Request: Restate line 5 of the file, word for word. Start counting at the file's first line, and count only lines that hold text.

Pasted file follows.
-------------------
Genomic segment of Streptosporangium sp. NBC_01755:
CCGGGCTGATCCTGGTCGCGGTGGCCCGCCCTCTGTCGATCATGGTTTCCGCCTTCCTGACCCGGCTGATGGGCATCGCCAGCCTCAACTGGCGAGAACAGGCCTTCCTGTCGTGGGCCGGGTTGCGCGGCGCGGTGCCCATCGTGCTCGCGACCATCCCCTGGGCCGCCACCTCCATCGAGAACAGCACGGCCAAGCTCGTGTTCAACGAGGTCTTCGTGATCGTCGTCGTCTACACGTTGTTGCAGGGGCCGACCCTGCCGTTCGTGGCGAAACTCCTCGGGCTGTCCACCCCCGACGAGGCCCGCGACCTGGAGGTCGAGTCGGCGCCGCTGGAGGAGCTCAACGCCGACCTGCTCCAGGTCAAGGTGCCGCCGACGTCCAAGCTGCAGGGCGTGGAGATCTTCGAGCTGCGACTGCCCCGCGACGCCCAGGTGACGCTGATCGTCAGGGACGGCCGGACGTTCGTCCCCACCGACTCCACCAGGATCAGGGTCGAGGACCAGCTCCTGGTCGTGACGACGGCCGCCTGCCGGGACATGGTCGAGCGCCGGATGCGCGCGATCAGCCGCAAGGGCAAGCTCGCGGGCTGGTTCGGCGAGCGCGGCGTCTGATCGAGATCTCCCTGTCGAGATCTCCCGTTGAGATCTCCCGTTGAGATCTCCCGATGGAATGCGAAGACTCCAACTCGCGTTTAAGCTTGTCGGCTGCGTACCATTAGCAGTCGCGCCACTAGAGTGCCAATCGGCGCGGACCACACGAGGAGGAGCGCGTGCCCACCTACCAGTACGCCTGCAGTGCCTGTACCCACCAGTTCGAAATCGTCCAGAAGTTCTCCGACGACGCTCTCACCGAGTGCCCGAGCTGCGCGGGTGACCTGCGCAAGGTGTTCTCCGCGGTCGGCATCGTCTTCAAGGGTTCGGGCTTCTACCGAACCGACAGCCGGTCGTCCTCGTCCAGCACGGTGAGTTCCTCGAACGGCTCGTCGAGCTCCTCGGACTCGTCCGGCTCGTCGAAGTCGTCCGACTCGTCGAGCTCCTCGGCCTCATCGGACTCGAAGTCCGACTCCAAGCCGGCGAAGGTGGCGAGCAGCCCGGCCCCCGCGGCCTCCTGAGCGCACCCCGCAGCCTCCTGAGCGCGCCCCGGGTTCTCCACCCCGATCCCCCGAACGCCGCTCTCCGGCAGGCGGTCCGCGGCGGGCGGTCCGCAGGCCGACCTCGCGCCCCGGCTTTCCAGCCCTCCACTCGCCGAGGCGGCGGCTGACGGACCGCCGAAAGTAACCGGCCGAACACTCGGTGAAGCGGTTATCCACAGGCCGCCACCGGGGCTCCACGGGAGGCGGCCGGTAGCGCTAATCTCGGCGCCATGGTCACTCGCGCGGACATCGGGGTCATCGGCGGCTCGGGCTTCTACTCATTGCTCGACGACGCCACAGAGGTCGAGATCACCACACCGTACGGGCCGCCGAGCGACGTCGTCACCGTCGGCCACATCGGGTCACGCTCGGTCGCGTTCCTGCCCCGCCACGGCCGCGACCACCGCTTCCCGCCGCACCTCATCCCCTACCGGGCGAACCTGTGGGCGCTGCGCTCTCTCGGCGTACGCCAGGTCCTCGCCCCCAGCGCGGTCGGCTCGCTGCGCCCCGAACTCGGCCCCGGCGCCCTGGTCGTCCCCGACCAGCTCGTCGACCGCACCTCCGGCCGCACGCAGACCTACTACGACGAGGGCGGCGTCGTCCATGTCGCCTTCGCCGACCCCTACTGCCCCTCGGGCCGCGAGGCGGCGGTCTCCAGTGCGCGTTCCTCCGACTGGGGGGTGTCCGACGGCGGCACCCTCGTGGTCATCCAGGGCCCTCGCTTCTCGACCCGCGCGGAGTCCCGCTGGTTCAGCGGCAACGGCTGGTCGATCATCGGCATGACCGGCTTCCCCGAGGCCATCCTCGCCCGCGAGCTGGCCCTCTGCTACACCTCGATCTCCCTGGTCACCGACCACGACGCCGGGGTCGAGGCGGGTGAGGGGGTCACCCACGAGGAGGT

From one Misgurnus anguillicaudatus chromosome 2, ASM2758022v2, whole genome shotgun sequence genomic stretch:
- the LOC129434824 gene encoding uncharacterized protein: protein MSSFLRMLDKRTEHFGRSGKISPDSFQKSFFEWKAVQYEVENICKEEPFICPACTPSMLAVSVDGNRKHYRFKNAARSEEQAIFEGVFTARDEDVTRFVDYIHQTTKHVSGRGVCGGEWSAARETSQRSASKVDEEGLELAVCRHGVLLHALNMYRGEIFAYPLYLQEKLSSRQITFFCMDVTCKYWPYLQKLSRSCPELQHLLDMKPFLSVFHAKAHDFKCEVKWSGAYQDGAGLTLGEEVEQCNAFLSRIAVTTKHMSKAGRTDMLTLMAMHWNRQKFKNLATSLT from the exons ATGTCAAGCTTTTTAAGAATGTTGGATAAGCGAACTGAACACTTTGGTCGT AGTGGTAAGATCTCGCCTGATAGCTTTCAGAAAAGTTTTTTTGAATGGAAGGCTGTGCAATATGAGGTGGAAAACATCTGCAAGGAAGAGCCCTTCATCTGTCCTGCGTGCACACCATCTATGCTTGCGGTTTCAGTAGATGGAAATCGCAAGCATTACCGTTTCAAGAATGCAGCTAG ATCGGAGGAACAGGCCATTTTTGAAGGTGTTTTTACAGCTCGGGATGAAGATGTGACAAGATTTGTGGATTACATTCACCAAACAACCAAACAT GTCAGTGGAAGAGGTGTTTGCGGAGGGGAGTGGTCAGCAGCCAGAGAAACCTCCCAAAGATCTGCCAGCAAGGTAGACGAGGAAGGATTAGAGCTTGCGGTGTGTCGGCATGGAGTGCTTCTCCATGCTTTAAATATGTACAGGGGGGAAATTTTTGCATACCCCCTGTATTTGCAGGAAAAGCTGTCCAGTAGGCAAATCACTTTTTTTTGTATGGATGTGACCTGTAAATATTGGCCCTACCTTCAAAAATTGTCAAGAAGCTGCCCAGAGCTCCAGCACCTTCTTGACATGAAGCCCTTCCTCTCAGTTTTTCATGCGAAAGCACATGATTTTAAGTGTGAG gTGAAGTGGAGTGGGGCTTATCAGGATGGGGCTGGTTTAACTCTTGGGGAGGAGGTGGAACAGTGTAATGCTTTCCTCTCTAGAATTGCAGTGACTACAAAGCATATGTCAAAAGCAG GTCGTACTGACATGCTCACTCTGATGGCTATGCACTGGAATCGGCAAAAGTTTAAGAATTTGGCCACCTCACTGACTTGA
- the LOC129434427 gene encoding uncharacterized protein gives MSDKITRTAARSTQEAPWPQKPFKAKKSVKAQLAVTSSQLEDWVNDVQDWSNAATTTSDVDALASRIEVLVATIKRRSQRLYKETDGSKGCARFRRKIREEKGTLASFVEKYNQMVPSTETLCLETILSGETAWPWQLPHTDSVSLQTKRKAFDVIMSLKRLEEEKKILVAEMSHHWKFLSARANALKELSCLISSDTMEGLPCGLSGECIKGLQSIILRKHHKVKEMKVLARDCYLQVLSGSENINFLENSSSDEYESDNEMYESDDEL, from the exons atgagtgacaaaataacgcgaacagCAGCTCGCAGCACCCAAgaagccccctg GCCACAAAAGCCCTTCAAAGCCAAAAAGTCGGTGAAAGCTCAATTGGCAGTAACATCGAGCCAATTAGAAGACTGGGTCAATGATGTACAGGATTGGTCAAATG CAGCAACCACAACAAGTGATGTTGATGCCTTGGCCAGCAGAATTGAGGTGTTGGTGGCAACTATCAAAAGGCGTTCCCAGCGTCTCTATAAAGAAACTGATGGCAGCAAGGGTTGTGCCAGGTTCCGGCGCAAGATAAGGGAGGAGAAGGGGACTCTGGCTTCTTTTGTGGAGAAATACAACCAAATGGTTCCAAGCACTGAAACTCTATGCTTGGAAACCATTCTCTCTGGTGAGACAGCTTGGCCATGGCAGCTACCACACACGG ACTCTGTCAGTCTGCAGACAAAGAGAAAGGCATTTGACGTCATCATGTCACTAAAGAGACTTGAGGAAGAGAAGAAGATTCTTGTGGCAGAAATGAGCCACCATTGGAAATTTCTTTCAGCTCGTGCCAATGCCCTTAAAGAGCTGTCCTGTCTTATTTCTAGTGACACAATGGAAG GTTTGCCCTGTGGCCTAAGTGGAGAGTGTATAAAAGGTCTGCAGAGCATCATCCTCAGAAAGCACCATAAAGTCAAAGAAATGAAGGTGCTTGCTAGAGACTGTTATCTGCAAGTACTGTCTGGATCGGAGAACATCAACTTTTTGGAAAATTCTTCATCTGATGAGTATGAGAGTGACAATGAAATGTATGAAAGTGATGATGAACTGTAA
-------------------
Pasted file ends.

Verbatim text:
- the LOC129434427 gene encoding uncharacterized protein gives MSDKITRTAARSTQEAPWPQKPFKAKKSVKAQLAVTSSQLEDWVNDVQDWSNAATTTSDVDALASRIEVLVATIKRRSQRLYKETDGSKGCARFRRKIREEKGTLASFVEKYNQMVPSTETLCLETILSGETAWPWQLPHTDSVSLQTKRKAFDVIMSLKRLEEEKKILVAEMSHHWKFLSARANALKELSCLISSDTMEGLPCGLSGECIKGLQSIILRKHHKVKEMKVLARDCYLQVLSGSENINFLENSSSDEYESDNEMYESDDEL, from the exons atgagtgacaaaataacgcgaacagCAGCTCGCAGCACCCAAgaagccccctg GCCACAAAAGCCCTTCAAAGCCAAAAAGTCGGTGAAAGCTCAATTGGCAGTAACATCGAGCCAATTAGAAGACTGGGTCAATGATGTACAGGATTGGTCAAATG CAGCAACCACAACAAGTGATGTTGATGCCTTGGCCAGCAGAATTGAGGTGTTGGTGGCAACTATCAAAAGGCGTTCCCAGCGTCTCTATAAAGAAACTGATGGCAGCAAGGGTTGTGCCAGGTTCCGGCGCAAGATAAGGGAGGAGAAGGGGACTCTGGCTTCTTTTGTGGAGAAATACAACCAAATGGTTCCAAGCACTGAAACTCTATGCTTGGAAACCATTCTCTCTGGTGAGACAGCTTGGCCATGGCAGCTACCACACACGG ACTCTGTCAGTCTGCAGACAAAGAGAAAGGCATTTGACGTCATCATGTCACTAAAGAGACTTGAGGAAGAGAAGAAGATTCTTGTGGCAGAAATGAGCCACCATTGGAAATTTCTTTCAGCTCGTGCCAATGCCCTTAAAGAGCTGTCCTGTCTTATTTCTAGTGACACAATGGAAG GTTTGCCCTGTGGCCTAAGTGGAGAGTGTATAAAAGGTCTGCAGAGCATCATCCTCAGAAAGCACCATAAAGTCAAAGAAATGAAGGTGCTTGCTAGAGACTGTTATCTGCAAGTACTGTCTGGATCGGAGAACATCAACTTTTTGGAAAATTCTTCATCTGATGAGTATGAGAGTGACAATGAAATGTATGAAAGTGATGATGAACTGTAA